There may be no exercise more maddening than checking the weather forecast more than a week in advance of a particular day. On weather.com, the monthly tab lists a forecast for 15 consecutive days.
I can’t imagine there’s much scientific accuracy in predicting weather that far out, but nevertheless, it’s there for anyone to check.
Ordinarily I would never waste my time investigating the forecast two weeks in advance, but this month, with my wedding looming, I couldn’t resist the urge to take a curious glance at the May 14 forecast when it first became available. The initial forecast looked good. Partly sunny. Temperature in the mid-60s. I took a deep breath.
Over the next two weeks, I refreshed the website no fewer than 10,000 times, alternately checking the forecast by the National Weather Service. I came close to calling our sources at the Upton station for a more detailed analysis, pretending I had some sort of news hook.
This may come as no surprise to anyone who ever fretted over the weather, but the predictions seemed to change every day. A chance of showers one day. The next, partly sunny. Another day, mostly cloudy. Sometimes it changed within the day. The high temperatures predicted by weather.com and weather.gov rarely matched.
As the big day neared, the weather logo displayed half sunshine and half rain. The chance of precipitation said 50 percent.
Flip a coin.
When my wife and I chose our venue, Crest Hollow Country Club in Woodbury, the biggest draw was the picturesque outdoor scenery where our ceremony and cocktail hour would be held. When we signed a contract in November 2014, we crossed our fingers for good weather.
As I’ve come to experience this month, the days and weeks leading up to a wedding are filled with chaos, high emotions and the occasional injury (my wife slammed her hand into our staircase as we attempted to carry boxes inside our house while trying to prevent our dog from escaping. It was touch and go for a minute, but she pulled through).
The stress for me leading up to the big day was mostly caused by the things out of my control: such as the weather. Last Thursday, two days before showtime, I finally felt a sense of relief. The chance of showers for May 14 appeared to be mostly toward the end of the day and the forecast looked clear during the early afternoon for our ceremony and cocktail hour.
I like to believe I’m a mostly calm, patient person. But the stress of a wedding can be overbearing even for the most relaxed individual — especially when it comes to keeping the bride cool, calm and collected. Ten days before the wedding, the tension between us hit an all-time high. I’ve been told this is fairly normal.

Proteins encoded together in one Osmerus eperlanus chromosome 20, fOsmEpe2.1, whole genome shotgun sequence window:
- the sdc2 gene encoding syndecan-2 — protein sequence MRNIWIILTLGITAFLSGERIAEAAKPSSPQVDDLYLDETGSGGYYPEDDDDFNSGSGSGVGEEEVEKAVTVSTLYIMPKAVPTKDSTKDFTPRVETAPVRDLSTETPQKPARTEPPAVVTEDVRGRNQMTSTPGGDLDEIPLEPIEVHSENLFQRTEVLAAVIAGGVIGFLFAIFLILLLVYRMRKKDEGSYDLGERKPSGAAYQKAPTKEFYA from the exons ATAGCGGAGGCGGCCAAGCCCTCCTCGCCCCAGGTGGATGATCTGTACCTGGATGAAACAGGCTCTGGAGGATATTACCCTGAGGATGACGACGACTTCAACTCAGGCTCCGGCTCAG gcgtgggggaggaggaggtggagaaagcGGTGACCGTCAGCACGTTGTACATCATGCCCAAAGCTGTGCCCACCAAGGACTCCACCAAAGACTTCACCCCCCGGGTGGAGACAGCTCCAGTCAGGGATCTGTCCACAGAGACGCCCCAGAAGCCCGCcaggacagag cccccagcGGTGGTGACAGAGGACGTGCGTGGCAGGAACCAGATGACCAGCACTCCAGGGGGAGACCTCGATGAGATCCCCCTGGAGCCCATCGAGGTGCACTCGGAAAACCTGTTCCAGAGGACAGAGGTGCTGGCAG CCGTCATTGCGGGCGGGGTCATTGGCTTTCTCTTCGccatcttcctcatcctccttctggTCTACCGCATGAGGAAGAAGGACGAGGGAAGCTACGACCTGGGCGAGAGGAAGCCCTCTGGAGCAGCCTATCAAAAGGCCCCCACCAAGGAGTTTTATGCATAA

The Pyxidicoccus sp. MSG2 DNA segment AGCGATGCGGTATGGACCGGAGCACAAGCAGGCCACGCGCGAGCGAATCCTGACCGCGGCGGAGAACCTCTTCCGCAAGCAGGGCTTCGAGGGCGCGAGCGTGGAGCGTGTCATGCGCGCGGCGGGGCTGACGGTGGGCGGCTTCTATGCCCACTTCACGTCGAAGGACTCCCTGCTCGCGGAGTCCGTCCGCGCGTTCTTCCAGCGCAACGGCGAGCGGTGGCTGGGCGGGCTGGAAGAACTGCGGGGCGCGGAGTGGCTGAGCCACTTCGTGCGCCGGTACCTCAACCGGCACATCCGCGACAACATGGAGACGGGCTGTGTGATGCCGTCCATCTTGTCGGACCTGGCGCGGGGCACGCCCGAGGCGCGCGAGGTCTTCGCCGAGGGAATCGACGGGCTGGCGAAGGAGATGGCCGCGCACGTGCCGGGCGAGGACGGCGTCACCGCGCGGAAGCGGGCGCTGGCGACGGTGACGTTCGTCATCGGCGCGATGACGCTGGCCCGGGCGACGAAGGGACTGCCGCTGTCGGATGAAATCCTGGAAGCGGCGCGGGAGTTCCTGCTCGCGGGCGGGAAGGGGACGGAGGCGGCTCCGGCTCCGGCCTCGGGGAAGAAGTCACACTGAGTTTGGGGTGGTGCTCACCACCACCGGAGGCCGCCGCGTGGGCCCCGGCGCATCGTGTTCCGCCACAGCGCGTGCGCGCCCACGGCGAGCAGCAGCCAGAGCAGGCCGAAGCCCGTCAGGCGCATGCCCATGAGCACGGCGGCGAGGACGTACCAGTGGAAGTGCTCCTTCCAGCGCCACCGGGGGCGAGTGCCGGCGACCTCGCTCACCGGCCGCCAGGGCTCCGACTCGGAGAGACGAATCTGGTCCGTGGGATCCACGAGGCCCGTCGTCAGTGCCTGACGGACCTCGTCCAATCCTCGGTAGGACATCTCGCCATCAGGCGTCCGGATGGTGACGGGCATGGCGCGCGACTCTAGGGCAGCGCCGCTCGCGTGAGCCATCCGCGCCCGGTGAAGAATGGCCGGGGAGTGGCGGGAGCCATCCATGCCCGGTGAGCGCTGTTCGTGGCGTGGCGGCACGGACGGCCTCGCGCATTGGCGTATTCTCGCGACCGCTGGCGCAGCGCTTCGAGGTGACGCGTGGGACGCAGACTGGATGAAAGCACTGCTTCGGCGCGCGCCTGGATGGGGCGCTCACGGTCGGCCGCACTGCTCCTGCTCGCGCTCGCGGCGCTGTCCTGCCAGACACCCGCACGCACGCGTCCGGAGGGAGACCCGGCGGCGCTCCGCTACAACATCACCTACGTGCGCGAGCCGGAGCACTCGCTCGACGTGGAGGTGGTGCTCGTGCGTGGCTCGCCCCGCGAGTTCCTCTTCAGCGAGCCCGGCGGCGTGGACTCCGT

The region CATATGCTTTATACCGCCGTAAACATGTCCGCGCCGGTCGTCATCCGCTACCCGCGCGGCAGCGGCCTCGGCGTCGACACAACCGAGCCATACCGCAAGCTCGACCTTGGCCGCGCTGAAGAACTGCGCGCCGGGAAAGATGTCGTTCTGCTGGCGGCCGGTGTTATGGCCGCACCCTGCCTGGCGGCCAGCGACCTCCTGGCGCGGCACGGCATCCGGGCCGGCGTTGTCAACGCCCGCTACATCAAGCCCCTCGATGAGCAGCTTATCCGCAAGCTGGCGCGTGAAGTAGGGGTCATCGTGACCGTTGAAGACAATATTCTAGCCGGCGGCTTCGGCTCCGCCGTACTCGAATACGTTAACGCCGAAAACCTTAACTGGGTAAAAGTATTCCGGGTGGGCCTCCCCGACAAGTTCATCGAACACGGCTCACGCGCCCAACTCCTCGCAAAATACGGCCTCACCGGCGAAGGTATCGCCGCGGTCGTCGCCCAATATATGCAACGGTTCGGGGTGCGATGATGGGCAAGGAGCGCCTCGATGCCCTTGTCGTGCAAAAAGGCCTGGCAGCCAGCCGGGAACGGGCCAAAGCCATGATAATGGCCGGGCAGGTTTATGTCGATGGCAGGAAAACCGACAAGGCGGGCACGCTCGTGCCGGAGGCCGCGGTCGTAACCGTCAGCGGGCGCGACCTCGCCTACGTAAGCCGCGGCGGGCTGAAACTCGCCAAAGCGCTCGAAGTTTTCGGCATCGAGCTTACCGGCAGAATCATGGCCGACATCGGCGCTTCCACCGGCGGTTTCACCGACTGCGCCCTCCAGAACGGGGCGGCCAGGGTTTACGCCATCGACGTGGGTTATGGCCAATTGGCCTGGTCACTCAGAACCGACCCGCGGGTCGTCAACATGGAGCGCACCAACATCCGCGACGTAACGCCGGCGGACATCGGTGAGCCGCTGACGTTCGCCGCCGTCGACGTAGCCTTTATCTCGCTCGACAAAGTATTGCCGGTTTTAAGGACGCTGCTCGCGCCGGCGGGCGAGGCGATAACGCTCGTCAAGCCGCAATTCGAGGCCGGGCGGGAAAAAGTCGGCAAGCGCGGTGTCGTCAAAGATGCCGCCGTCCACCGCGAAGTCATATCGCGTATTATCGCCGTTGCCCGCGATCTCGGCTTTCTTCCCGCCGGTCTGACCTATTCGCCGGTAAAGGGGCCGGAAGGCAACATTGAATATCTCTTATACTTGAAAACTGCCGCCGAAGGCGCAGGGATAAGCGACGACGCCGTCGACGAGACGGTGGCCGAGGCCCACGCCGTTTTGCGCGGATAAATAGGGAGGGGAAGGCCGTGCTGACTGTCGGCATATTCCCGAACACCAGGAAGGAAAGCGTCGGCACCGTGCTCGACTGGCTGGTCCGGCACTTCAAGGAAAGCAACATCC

As the week wore on, and with a to-do list bearing down on us, we had no choice but to buckle down and get to work.
On the Sunday before the wedding, we separated to begin different chores. I stopped at Office Depot to pick up labels. Unsure if I had the correct size, I texted a picture to my wife. Lacking service inside the store, the picture didn’t go through. So I bought what she had originally recommended, got in my car and pulled away when I got a text message saying to buy a different size. Back to the store I went.
Over the course of three nights we meticulously tied strings with a card around all 150 favors. My first attempt ended rather poorly, but once I got the hang of it, I was cranking.
On Tuesday, usually my late night at work, we drove over an hour to our venue to drop off the favors, followed by a visit to the florist to hash out final details. After stopping for a bite to eat, we got back home shortly after 11 p.m.
By Wednesday, the next mission was cleaning. With a few guests staying at our place, we needed to deep clean like we’ve never done before. We wrapped up at 11 p.m., exhausted, and headed for bed.
Two days to go.
The funny part about planning a wedding is it eclipses any thoughts about the honeymoon. I’ve barely taken a moment to look forward to our week at a resort in the Dominican Republic. Speaking of which, I need to go check the weather.
Editor’s note: There was a downpour moments after his gorgeous wedding concluded.
Joe Werkmeister is the managing editor of The Suffolk Times and Riverhead News-Review. He can be reached at [email protected] or 631-354-8049.